Self-awareness was the overarching theme of CPP’s one-day conference, titled Grow 2015, held in late November. Speakers at the event included business leaders from Dell, Foxtel and others, Olympian Drew Ginn, and luminaries from the health and education sectors.
“Whether it’s about engaging customers or employees, identifying future leaders or developing high performing cultures, it all starts with the individual,” said Cameron Nott, managing director CPP Asia Pacific. “If you’re a leader, an employee, or part of a group in a team, having that understanding of who you are and what your personality type is can help you become more effective in whatever you do.”
This is particularly the case for leaders, Nott added. “You may not have an understanding of why you have breakdowns in communication with other people, or why there are areas of conflict or tension. Sometimes you receive feedback and it can be frightening that people perceive you in a totally different way to how you think you come across.”
Personality assessments such as the Myers-Briggs® (MBTI®) instrument provide a model by which people can gain that self-awareness; it also provides a vocabulary for understanding both yourself and to assist in appreciating the differences in others. “Through that language people are then more comfortably able to explore these areas of difference, conflict, communication, and so on,” said Nott. “It creates a much more comfortable area in which to discuss these topics.”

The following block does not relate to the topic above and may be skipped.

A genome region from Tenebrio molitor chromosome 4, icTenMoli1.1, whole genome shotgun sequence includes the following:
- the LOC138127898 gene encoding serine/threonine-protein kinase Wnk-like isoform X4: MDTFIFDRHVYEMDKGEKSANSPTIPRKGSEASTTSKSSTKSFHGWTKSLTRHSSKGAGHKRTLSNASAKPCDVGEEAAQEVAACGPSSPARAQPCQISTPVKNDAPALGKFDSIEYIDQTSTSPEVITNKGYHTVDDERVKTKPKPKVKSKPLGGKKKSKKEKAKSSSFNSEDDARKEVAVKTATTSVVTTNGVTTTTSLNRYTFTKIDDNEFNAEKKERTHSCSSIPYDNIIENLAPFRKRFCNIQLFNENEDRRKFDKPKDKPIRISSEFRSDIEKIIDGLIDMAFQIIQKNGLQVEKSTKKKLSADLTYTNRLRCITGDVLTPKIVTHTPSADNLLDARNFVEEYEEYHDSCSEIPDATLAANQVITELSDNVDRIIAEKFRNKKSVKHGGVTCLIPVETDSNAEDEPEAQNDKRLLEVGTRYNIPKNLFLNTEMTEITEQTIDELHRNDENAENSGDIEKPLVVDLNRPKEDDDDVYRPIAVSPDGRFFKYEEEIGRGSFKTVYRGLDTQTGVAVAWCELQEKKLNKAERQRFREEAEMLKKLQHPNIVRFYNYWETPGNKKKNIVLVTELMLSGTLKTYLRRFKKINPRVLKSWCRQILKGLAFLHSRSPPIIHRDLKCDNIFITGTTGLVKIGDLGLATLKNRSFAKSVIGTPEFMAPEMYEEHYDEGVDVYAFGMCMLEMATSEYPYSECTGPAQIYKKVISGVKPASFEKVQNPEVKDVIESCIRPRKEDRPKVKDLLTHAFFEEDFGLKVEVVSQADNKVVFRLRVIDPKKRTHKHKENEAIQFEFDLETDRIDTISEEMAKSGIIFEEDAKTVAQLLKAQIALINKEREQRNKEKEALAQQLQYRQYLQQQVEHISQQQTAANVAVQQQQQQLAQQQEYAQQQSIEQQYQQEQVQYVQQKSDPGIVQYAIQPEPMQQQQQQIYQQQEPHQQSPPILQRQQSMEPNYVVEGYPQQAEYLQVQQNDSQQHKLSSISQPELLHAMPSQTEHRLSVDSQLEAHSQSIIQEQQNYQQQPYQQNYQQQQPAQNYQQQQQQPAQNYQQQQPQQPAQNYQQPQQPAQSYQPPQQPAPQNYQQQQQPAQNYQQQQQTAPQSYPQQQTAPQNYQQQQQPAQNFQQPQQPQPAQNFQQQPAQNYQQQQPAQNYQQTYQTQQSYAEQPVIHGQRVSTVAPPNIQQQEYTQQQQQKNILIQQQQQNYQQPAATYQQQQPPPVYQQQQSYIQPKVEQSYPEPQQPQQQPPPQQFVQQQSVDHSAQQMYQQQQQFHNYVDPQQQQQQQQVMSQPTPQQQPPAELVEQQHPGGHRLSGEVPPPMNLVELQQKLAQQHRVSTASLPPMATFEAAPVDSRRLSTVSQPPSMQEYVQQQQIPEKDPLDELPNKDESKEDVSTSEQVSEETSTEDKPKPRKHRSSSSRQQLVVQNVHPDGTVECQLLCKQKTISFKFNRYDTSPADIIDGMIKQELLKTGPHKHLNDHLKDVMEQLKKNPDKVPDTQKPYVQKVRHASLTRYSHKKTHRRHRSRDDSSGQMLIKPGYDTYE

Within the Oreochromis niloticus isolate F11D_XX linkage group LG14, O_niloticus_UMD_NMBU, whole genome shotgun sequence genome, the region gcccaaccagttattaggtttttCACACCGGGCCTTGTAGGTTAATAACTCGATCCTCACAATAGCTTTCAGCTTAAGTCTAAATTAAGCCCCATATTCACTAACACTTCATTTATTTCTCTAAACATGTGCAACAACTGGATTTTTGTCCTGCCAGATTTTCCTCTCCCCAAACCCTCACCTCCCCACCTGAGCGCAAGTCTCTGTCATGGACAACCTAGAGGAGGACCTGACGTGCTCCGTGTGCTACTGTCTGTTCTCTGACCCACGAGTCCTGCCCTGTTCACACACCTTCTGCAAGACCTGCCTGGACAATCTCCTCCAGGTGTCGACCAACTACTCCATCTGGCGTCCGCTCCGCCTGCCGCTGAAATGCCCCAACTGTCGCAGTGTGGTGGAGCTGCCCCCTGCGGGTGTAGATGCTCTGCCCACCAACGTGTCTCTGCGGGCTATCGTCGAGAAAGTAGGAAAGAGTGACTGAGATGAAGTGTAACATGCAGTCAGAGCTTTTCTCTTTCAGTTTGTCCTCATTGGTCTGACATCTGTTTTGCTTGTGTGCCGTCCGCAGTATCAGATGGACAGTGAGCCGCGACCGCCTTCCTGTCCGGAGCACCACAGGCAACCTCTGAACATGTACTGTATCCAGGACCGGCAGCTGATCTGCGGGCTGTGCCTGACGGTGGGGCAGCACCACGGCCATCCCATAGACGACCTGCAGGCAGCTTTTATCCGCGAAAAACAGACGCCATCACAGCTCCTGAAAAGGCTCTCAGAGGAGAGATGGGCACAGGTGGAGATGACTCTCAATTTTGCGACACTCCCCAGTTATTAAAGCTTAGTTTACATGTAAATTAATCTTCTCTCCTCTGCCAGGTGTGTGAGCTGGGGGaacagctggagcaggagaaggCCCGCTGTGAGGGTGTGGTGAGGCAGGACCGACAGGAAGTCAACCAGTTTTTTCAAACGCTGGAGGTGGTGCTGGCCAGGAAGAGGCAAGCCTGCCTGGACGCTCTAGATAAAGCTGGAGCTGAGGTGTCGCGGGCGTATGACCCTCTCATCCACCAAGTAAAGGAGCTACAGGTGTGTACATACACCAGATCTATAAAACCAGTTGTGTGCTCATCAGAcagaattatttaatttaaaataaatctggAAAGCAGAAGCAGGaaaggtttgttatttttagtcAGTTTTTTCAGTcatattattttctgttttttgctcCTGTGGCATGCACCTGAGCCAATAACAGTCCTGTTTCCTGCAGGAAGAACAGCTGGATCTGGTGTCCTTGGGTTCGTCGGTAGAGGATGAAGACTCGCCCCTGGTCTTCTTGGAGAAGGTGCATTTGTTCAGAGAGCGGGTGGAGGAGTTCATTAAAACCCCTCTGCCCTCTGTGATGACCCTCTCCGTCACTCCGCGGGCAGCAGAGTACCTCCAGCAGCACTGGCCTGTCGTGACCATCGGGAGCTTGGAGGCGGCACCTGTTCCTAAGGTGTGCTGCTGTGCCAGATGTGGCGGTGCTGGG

Resilience provides a good example. With self-knowledge, it’s possible to gain an understanding of the triggers of stress and why we react the way we do when those triggers are pulled. “These triggers and our reactions are different for different people,” Nott said. “We can become more resilient by having that understanding.”
Nott suggests self-knowledge also lays the foundations for personal development. Once you have an understanding of strengths and blindspots, this can be overlaid with an understanding of what’s important to you, and also what the priorities are for the business. This insight is extremely useful to create targeted L&D plans for individuals.
“Any leader will likely have blindspots,” said Nott. “We can start development from there. Or perhaps it’s about an individual who is about to experience change in the workplace. How they react to change becomes critical.”
In 2016, with business uncertainty and tight budgets likely to continue, Nott said personality insights can add true value to any L&D plan. Not only are learners matched to the L&D option that best suits their personality preference, thus saving on wasted investments, but savings can also be made in other ways. “When we’re working with groups we can start to identify common areas of focus in terms of development areas. Whilst we’re working with individuals we can often design programs that will meet the needs of a number of people across a business,” Nott said.
However, he warns businesses to think twice about cutting corners in their L&D offerings: “Smart companies understand that we’re working in an increasingly competitive environment and the key differentiator is people. We’re still seeing many organisations investing heavily in developing their talent so that they’re able to compete successfully.”
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A multinational corporation that created a truly inclusive leadership team; a sportsman who enhanced his own performance and that of his rowing team to go onto Olympic glory; doctors who have sharpened their ability to engage with patients… What’s the common bond? It’s self-awareness.